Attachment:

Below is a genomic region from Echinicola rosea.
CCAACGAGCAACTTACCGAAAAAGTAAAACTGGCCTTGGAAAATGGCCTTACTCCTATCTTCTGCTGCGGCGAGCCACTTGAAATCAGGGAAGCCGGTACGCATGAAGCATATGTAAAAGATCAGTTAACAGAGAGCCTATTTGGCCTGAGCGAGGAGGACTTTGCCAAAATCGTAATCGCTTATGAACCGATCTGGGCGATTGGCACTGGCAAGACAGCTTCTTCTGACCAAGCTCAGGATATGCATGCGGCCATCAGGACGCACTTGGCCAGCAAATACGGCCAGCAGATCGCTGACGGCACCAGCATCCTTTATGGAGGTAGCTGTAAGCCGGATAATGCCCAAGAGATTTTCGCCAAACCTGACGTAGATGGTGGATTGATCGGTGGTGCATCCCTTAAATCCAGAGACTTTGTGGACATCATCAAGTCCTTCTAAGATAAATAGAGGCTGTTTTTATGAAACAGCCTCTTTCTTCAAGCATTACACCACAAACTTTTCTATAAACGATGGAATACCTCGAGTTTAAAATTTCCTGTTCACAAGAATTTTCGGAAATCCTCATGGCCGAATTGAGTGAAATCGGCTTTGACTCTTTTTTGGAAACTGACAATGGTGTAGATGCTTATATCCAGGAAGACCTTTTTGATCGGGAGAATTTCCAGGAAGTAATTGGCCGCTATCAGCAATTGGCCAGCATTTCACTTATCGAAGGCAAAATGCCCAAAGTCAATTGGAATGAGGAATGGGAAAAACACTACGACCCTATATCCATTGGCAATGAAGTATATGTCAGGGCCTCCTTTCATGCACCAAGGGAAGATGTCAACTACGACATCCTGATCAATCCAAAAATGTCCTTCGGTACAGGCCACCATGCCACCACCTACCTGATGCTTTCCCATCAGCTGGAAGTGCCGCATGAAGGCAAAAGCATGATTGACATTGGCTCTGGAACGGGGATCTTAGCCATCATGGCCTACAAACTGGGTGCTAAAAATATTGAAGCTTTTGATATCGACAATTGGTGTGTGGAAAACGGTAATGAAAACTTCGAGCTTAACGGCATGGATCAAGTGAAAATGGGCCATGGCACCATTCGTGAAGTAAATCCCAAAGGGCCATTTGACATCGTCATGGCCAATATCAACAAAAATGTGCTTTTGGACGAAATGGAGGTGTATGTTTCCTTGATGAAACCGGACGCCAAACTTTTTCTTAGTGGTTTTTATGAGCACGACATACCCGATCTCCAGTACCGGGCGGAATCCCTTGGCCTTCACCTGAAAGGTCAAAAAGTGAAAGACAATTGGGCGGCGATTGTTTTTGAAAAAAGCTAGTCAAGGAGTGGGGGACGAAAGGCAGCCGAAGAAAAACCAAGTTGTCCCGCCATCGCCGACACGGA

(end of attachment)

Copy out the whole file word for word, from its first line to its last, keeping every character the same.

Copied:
Below is a genomic region from Echinicola rosea.
CCAACGAGCAACTTACCGAAAAAGTAAAACTGGCCTTGGAAAATGGCCTTACTCCTATCTTCTGCTGCGGCGAGCCACTTGAAATCAGGGAAGCCGGTACGCATGAAGCATATGTAAAAGATCAGTTAACAGAGAGCCTATTTGGCCTGAGCGAGGAGGACTTTGCCAAAATCGTAATCGCTTATGAACCGATCTGGGCGATTGGCACTGGCAAGACAGCTTCTTCTGACCAAGCTCAGGATATGCATGCGGCCATCAGGACGCACTTGGCCAGCAAATACGGCCAGCAGATCGCTGACGGCACCAGCATCCTTTATGGAGGTAGCTGTAAGCCGGATAATGCCCAAGAGATTTTCGCCAAACCTGACGTAGATGGTGGATTGATCGGTGGTGCATCCCTTAAATCCAGAGACTTTGTGGACATCATCAAGTCCTTCTAAGATAAATAGAGGCTGTTTTTATGAAACAGCCTCTTTCTTCAAGCATTACACCACAAACTTTTCTATAAACGATGGAATACCTCGAGTTTAAAATTTCCTGTTCACAAGAATTTTCGGAAATCCTCATGGCCGAATTGAGTGAAATCGGCTTTGACTCTTTTTTGGAAACTGACAATGGTGTAGATGCTTATATCCAGGAAGACCTTTTTGATCGGGAGAATTTCCAGGAAGTAATTGGCCGCTATCAGCAATTGGCCAGCATTTCACTTATCGAAGGCAAAATGCCCAAAGTCAATTGGAATGAGGAATGGGAAAAACACTACGACCCTATATCCATTGGCAATGAAGTATATGTCAGGGCCTCCTTTCATGCACCAAGGGAAGATGTCAACTACGACATCCTGATCAATCCAAAAATGTCCTTCGGTACAGGCCACCATGCCACCACCTACCTGATGCTTTCCCATCAGCTGGAAGTGCCGCATGAAGGCAAAAGCATGATTGACATTGGCTCTGGAACGGGGATCTTAGCCATCATGGCCTACAAACTGGGTGCTAAAAATATTGAAGCTTTTGATATCGACAATTGGTGTGTGGAAAACGGTAATGAAAACTTCGAGCTTAACGGCATGGATCAAGTGAAAATGGGCCATGGCACCATTCGTGAAGTAAATCCCAAAGGGCCATTTGACATCGTCATGGCCAATATCAACAAAAATGTGCTTTTGGACGAAATGGAGGTGTATGTTTCCTTGATGAAACCGGACGCCAAACTTTTTCTTAGTGGTTTTTATGAGCACGACATACCCGATCTCCAGTACCGGGCGGAATCCCTTGGCCTTCACCTGAAAGGTCAAAAAGTGAAAGACAATTGGGCGGCGATTGTTTTTGAAAAAAGCTAGTCAAGGAGTGGGGGACGAAAGGCAGCCGAAGAAAAACCAAGTTGTCCCGCCATCGCCGACACGGA